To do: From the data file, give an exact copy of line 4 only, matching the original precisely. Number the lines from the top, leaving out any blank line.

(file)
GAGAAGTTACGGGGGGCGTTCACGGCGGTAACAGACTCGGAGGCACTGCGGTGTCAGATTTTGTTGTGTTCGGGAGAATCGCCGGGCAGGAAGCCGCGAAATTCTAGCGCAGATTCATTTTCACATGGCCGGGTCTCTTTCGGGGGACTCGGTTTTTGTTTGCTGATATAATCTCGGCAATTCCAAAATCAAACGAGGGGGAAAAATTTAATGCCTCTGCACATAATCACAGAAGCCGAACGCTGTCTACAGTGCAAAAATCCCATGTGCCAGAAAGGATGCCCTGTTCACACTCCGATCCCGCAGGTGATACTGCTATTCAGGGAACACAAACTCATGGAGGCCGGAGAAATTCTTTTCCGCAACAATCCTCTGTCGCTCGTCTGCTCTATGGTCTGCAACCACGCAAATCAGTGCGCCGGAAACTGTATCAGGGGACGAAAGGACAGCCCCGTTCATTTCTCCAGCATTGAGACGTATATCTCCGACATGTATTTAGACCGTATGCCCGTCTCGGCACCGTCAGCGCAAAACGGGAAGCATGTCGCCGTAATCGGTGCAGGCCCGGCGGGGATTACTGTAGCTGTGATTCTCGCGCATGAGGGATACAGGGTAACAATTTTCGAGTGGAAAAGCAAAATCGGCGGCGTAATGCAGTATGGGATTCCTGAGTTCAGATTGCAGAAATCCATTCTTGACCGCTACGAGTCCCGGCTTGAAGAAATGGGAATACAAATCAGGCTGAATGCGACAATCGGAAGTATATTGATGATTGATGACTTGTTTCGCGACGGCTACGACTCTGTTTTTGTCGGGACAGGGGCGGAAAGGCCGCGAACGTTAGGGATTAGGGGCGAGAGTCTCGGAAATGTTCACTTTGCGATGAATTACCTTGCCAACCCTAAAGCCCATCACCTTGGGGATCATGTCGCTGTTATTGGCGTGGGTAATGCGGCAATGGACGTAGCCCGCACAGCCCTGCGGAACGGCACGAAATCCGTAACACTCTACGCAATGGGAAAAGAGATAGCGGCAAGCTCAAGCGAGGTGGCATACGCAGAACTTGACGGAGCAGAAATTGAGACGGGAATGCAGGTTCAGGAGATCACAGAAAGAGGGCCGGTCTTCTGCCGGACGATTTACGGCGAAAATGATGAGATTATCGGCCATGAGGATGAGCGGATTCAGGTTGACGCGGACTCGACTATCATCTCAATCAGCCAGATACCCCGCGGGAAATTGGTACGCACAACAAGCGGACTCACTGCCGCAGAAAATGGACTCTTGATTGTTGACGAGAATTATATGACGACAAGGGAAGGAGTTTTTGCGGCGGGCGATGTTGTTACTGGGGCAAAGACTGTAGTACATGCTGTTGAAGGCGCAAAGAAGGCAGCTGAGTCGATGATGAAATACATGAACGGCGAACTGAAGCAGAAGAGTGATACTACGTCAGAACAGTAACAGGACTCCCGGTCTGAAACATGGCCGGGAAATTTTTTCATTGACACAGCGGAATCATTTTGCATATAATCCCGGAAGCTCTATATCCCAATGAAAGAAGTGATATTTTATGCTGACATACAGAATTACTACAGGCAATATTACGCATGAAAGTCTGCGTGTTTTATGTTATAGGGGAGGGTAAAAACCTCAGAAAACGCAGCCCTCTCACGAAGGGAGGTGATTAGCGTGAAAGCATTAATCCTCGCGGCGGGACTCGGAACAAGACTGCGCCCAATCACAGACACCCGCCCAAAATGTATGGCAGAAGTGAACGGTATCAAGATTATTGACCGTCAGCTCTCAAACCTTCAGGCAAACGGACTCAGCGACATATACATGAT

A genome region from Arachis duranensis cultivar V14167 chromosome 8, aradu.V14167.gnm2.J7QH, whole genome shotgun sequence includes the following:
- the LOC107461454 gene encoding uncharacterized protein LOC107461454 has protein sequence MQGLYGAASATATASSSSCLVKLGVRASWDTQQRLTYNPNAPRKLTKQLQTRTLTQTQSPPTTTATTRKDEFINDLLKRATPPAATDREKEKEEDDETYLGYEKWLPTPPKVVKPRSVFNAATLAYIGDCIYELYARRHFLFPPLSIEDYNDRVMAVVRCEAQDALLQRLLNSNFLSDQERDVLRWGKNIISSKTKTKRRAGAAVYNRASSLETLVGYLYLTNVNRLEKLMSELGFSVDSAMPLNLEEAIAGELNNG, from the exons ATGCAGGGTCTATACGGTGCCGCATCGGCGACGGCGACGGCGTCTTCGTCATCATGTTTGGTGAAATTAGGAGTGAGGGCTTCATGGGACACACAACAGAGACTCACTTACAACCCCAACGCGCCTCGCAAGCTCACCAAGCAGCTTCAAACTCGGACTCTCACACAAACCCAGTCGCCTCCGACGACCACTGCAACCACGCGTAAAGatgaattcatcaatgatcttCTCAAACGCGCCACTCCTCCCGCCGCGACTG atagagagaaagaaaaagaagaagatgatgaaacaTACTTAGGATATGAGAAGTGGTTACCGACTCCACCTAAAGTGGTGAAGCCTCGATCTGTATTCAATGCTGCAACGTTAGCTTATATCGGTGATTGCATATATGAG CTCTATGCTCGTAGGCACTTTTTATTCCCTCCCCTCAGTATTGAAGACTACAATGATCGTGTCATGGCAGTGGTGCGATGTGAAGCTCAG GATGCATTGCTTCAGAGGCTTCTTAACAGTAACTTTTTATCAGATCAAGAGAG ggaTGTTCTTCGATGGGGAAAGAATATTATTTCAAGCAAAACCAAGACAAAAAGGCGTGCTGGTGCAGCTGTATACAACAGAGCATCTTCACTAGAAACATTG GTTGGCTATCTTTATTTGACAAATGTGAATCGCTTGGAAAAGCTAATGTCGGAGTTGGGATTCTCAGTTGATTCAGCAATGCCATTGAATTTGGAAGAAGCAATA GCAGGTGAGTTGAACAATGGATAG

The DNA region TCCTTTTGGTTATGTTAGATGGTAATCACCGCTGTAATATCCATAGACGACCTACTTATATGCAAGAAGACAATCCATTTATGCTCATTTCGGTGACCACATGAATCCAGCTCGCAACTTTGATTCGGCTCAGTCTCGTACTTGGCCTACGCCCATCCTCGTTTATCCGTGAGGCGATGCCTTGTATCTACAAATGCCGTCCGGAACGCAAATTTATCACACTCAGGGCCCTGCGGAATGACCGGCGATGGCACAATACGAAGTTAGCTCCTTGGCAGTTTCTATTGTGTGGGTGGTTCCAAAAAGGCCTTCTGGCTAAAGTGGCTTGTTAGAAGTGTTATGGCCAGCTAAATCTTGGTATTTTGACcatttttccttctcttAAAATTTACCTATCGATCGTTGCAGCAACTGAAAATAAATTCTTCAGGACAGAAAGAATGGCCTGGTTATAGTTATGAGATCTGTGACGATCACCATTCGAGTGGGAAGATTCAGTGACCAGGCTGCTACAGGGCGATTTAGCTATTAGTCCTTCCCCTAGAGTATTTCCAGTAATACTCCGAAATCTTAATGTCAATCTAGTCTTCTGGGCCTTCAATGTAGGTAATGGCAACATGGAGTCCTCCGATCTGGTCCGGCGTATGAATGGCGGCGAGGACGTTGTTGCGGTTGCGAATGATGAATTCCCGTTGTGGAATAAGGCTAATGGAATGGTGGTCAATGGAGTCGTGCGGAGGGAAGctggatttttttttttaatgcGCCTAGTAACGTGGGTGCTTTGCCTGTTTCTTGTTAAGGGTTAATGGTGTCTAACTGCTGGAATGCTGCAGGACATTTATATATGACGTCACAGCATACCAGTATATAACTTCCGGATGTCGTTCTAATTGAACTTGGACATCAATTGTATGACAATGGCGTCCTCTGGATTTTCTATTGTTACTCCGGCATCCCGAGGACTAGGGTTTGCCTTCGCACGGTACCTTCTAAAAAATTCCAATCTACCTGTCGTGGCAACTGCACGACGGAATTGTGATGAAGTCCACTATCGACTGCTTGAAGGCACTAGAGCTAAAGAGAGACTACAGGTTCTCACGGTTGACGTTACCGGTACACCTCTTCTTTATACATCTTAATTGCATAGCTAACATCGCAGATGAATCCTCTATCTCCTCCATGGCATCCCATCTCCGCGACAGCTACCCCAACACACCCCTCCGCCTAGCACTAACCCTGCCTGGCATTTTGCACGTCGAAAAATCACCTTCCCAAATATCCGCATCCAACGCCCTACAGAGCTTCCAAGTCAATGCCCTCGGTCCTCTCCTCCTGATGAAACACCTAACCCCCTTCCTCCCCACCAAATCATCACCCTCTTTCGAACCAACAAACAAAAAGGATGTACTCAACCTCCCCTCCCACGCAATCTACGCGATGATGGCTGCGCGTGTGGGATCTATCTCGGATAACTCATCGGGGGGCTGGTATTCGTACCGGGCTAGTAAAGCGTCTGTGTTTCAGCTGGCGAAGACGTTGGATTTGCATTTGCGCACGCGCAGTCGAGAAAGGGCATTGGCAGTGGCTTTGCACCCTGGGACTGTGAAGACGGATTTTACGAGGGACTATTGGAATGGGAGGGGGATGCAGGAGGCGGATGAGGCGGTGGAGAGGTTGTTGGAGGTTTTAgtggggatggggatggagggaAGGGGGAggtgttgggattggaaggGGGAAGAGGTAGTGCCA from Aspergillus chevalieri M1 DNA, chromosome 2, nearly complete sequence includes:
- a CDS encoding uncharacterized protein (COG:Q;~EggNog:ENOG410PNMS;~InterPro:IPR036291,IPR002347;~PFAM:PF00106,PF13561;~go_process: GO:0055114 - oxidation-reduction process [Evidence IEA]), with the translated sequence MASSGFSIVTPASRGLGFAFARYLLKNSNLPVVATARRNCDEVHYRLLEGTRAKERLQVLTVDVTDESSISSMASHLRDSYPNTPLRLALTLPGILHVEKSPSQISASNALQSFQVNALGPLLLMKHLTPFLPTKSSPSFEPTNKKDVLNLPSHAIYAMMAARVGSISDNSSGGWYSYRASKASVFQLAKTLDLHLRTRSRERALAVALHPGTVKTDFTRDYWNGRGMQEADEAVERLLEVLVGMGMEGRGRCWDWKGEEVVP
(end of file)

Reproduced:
The DNA region TCCTTTTGGTTATGTTAGATGGTAATCACCGCTGTAATATCCATAGACGACCTACTTATATGCAAGAAGACAATCCATTTATGCTCATTTCGGTGACCACATGAATCCAGCTCGCAACTTTGATTCGGCTCAGTCTCGTACTTGGCCTACGCCCATCCTCGTTTATCCGTGAGGCGATGCCTTGTATCTACAAATGCCGTCCGGAACGCAAATTTATCACACTCAGGGCCCTGCGGAATGACCGGCGATGGCACAATACGAAGTTAGCTCCTTGGCAGTTTCTATTGTGTGGGTGGTTCCAAAAAGGCCTTCTGGCTAAAGTGGCTTGTTAGAAGTGTTATGGCCAGCTAAATCTTGGTATTTTGACcatttttccttctcttAAAATTTACCTATCGATCGTTGCAGCAACTGAAAATAAATTCTTCAGGACAGAAAGAATGGCCTGGTTATAGTTATGAGATCTGTGACGATCACCATTCGAGTGGGAAGATTCAGTGACCAGGCTGCTACAGGGCGATTTAGCTATTAGTCCTTCCCCTAGAGTATTTCCAGTAATACTCCGAAATCTTAATGTCAATCTAGTCTTCTGGGCCTTCAATGTAGGTAATGGCAACATGGAGTCCTCCGATCTGGTCCGGCGTATGAATGGCGGCGAGGACGTTGTTGCGGTTGCGAATGATGAATTCCCGTTGTGGAATAAGGCTAATGGAATGGTGGTCAATGGAGTCGTGCGGAGGGAAGctggatttttttttttaatgcGCCTAGTAACGTGGGTGCTTTGCCTGTTTCTTGTTAAGGGTTAATGGTGTCTAACTGCTGGAATGCTGCAGGACATTTATATATGACGTCACAGCATACCAGTATATAACTTCCGGATGTCGTTCTAATTGAACTTGGACATCAATTGTATGACAATGGCGTCCTCTGGATTTTCTATTGTTACTCCGGCATCCCGAGGACTAGGGTTTGCCTTCGCACGGTACCTTCTAAAAAATTCCAATCTACCTGTCGTGGCAACTGCACGACGGAATTGTGATGAAGTCCACTATCGACTGCTTGAAGGCACTAGAGCTAAAGAGAGACTACAGGTTCTCACGGTTGACGTTACCGGTACACCTCTTCTTTATACATCTTAATTGCATAGCTAACATCGCAGATGAATCCTCTATCTCCTCCATGGCATCCCATCTCCGCGACAGCTACCCCAACACACCCCTCCGCCTAGCACTAACCCTGCCTGGCATTTTGCACGTCGAAAAATCACCTTCCCAAATATCCGCATCCAACGCCCTACAGAGCTTCCAAGTCAATGCCCTCGGTCCTCTCCTCCTGATGAAACACCTAACCCCCTTCCTCCCCACCAAATCATCACCCTCTTTCGAACCAACAAACAAAAAGGATGTACTCAACCTCCCCTCCCACGCAATCTACGCGATGATGGCTGCGCGTGTGGGATCTATCTCGGATAACTCATCGGGGGGCTGGTATTCGTACCGGGCTAGTAAAGCGTCTGTGTTTCAGCTGGCGAAGACGTTGGATTTGCATTTGCGCACGCGCAGTCGAGAAAGGGCATTGGCAGTGGCTTTGCACCCTGGGACTGTGAAGACGGATTTTACGAGGGACTATTGGAATGGGAGGGGGATGCAGGAGGCGGATGAGGCGGTGGAGAGGTTGTTGGAGGTTTTAgtggggatggggatggagggaAGGGGGAggtgttgggattggaaggGGGAAGAGGTAGTGCCA from Aspergillus chevalieri M1 DNA, chromosome 2, nearly complete sequence includes: